Gray has also wrung savings from Highmark's other main stakeholders — physicians. For example, a popular online portal is fast replacing labor-intensive phone calls and faxes as a forum for questions on benefits eligibility, referrals, and claims tracking.
In addition, Gray is quick to credit Highmark's 7,000 employees for their role in the turnaround. "Driving productivity goals has been very demanding," he says, "but the reason we were able to do it was that our financial targets are known and understood by most employees, and their compensation is influenced by how they perform against those targets." A new incentive structure has been key in developing "the mindset of a for-profit, investor-owned company," he adds.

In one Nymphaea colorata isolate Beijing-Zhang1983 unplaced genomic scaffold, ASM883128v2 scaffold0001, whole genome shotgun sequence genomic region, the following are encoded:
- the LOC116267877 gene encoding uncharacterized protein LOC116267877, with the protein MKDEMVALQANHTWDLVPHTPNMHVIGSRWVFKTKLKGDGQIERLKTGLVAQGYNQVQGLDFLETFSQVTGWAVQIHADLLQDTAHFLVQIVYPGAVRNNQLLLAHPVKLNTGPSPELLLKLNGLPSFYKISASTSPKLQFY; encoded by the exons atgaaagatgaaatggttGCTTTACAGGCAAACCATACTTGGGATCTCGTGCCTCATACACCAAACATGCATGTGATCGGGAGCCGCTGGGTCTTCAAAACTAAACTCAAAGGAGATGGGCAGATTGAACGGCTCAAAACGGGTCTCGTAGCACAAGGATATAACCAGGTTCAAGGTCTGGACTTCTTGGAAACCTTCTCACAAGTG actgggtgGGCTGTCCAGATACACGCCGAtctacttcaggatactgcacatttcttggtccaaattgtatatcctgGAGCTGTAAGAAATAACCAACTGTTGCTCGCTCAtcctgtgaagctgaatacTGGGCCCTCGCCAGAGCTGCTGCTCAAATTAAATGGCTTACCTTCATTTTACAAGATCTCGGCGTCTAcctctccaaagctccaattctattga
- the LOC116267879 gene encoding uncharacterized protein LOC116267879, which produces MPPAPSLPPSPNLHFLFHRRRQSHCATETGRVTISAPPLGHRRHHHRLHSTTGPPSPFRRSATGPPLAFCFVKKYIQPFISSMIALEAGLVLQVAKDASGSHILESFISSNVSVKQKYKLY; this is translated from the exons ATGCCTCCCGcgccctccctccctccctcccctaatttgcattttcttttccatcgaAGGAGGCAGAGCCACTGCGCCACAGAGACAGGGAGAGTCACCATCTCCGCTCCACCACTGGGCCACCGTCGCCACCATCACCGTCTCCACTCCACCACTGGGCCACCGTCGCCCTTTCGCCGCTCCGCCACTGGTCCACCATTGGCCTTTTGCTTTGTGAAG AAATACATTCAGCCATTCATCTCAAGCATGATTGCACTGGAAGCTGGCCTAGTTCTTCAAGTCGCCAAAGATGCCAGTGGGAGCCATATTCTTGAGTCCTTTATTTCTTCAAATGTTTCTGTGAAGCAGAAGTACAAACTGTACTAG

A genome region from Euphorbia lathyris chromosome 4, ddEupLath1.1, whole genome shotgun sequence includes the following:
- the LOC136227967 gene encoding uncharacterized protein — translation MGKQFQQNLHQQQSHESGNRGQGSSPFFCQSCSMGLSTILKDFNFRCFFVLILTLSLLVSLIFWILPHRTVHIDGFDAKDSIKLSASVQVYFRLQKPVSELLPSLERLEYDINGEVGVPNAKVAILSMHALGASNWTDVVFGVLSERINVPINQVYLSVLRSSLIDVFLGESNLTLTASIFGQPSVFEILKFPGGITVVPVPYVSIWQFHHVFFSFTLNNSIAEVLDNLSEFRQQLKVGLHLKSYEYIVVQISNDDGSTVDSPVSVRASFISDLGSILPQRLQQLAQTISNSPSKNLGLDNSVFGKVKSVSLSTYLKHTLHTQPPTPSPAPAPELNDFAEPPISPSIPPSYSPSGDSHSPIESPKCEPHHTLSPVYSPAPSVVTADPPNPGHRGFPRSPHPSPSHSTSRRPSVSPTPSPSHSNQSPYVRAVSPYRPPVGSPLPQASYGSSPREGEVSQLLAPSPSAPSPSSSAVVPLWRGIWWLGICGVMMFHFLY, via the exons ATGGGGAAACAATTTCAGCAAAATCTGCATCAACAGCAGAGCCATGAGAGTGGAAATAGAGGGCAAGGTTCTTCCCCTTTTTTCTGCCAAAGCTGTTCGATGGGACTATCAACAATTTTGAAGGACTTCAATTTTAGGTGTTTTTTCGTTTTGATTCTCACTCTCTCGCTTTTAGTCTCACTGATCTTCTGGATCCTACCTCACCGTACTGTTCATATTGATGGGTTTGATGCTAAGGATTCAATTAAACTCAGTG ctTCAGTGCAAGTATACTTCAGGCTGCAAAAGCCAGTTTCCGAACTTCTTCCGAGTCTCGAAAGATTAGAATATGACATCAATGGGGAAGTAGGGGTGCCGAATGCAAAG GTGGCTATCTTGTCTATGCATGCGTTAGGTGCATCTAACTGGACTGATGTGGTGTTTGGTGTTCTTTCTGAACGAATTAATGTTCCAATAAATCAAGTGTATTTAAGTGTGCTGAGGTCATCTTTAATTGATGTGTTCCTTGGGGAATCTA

Highmark's newfound financial strength has had its critics. While the company has consistently fulfilled its requirement as a nonprofit to reinvest 1.25 percent of direct written premiums back into the community, it has come under fire from local physician groups and even the American Medical Association for not doing more. Given that the bull market helped swell Highmark's reserves to $2.03 billion last year, the groups complain that it is hoarding financial gains.
Gray disagrees. "Strong reserves and for-profit subsidiaries that create jobs for Western Pennsylvania are excellent for the community and help us meet our mission," he says. Indeed, after recording a $12.9 million loss in 1999, the company's subsidiaries (some of which are for-profit) constituted 30 percent of operating revenues last year.